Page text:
Purshia is reminded of God’s provision as often as she suffers.


Her story starts in Lubbock. From the age of six, Purshia had a knowledge of God and a child-like belief that He loved her enough to die for her. “I probably couldn’t explain sin to you, repentance, confession, even salvation, but I knew and believed that Jesus had died for me.” At a young age, Purshia knew God; and she also met pain.


When Purshia was about seven years old, she was sexually abused by a family member.


She would be abused regularly over the course of the next two years. The effects of this abuse, however, would linger. “It left me in a really weird head space and heart space, because I really did believe that God has me to some degree, and He loves me and I’m called to see Him as my Father, and I trust that Jesus is good...and so it really warped my view of that, of family, of men, of sex, and just a lot of things long term.” Magnifying this warping was the absence of her earthly dad, who has been incarcerated since she was two years old. Their time together is made up of, in her words, “one memory not in the visiting area of a prison.”


It was with this history that she visited Redeemer; and frankly, she hated it. “I was like the only black woman and people were talking about old dead white guys I’d never heard of and drinking coffee without anything in it and I didn’t understand that… There were just a lot of things going on, the way people talked about the Bible was so crazy to me and everyone seemed like they had it all together to me. Everyone just looked like they knew what they were doing and I didn’t.”


While her search for a local church continued, she found herself in leadership positions at parachurch organizations on campus and serving heavily in others. She found community unlike any she had known before. Then, in her words, “The floor in my world just kind of gave out.”


In the fall of her sophomore year, she was diagnosed with diabetes. A few months later she would be hospitalized with diabetic ketoacidosis. A normal blood glucose level is between 90 and 120–on admission to the hospital, Purshia’s was 608. Her condition was so serious that she remembers her doctor telling her that “if you were to go on living without any medication or medical help for the next week or so, you’d probably be dead.”


She would spend two days in the ICU and from there would begin a lifelong journey with diabetes. Despite the daily shots and regular inconveniences, Purshia actually sees her suffering as an intentional gift from God. “It’s probably the biggest way that God has made Himself known to me because of how quickly I reach an end to myself… And I mean diabetes is like a day-in-day-out thing where I have to decide, ‘Okay Lord, I’m going to honor you in diabetes, or if I’m not I’m going to need grace for not honoring you in diabetes because it was just too hard for me today.’ It’s the most tangible way the Lord has spoken to me.”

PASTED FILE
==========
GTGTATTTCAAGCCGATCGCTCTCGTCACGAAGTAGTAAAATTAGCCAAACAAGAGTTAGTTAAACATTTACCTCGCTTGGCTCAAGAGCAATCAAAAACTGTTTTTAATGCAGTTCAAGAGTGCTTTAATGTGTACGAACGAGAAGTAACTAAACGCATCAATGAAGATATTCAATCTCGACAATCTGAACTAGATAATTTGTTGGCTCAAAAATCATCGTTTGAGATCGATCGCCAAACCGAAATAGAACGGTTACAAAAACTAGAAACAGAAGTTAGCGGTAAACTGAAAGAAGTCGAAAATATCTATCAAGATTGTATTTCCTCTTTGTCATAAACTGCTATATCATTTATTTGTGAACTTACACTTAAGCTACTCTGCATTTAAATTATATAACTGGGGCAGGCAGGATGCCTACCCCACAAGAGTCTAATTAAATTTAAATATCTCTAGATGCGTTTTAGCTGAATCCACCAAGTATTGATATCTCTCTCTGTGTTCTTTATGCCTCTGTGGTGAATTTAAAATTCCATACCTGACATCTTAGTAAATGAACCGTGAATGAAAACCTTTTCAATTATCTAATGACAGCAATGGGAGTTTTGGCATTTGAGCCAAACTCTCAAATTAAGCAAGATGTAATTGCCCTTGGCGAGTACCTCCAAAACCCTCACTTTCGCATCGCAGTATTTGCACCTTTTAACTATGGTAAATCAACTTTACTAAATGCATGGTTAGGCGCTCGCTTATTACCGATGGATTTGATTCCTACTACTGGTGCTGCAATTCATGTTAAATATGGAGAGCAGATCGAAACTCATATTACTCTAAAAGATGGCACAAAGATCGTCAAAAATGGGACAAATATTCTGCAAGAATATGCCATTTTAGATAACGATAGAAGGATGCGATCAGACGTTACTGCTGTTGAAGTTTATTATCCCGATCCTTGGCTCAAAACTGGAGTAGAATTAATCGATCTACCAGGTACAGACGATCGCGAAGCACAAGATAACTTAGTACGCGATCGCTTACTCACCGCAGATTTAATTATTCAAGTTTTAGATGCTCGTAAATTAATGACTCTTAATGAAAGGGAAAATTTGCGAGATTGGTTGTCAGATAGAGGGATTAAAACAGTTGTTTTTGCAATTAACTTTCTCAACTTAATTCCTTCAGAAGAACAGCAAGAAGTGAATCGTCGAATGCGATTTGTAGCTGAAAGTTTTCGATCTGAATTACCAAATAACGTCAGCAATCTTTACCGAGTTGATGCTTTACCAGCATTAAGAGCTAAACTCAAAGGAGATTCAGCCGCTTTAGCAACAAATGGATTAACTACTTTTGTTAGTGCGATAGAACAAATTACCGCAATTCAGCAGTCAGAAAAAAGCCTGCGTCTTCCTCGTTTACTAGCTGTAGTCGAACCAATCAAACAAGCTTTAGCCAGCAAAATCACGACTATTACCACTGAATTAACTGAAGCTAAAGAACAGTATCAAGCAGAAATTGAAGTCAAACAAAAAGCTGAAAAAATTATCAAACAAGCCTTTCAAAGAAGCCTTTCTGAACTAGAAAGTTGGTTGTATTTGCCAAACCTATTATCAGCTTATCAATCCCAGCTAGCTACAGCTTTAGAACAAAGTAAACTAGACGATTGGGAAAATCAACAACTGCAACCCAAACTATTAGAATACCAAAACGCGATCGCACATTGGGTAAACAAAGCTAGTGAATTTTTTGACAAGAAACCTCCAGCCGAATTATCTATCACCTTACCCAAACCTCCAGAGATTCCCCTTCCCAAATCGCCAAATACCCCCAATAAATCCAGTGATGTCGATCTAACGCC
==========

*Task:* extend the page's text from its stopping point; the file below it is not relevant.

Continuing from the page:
Despite the uneasiness from her first visit, Purshia eventually gave Redeemer another try–and this time she knew she was in the company of fellow needy sinners. “I was sitting there and this time I did know people, I knew people who I knew didn’t have it all together and I knew were struggling with sin and were really fighting to love Jesus and were winning sometimes. From there on I started going consistently, I became a core member of one of my friend’s Gospel Communities and became a member at Redeemer–it was just a really fast process of like ‘Okay this is where I’m supposed to be, I’m going to be all here.’”


She’s been a member at Redeemer for a couple of years, and now she serves as a college Gospel Community leader and helps out with the coffee on Sundays; but her main role is making disciples. In fact it’s from her passion for discipleship that she leads an all-girl college GC. “In this stage of life, when I look back on really moving forces in my own walk with the Lord, it’s always been in the context of a girl that I knew seeing something in me and deciding to spend time with me.”


Bearing evidence to the promises of character and hope from suffering, Purshia can reflect on God’s provision in good and bad times. “Life is hard, there’s so many things coming at us that we don’t know how to handle. But God is literally entering in with us and saying, ‘Of course I’m not going to leave you alone in this because I’m your Father, I’m here for you in a way no one else can be. And I know it’s hard and I know it feels like there’s nothing that’s going to come of this suffering, or this waiting, or this dry season, but I’m here and we’re going to get through this.’”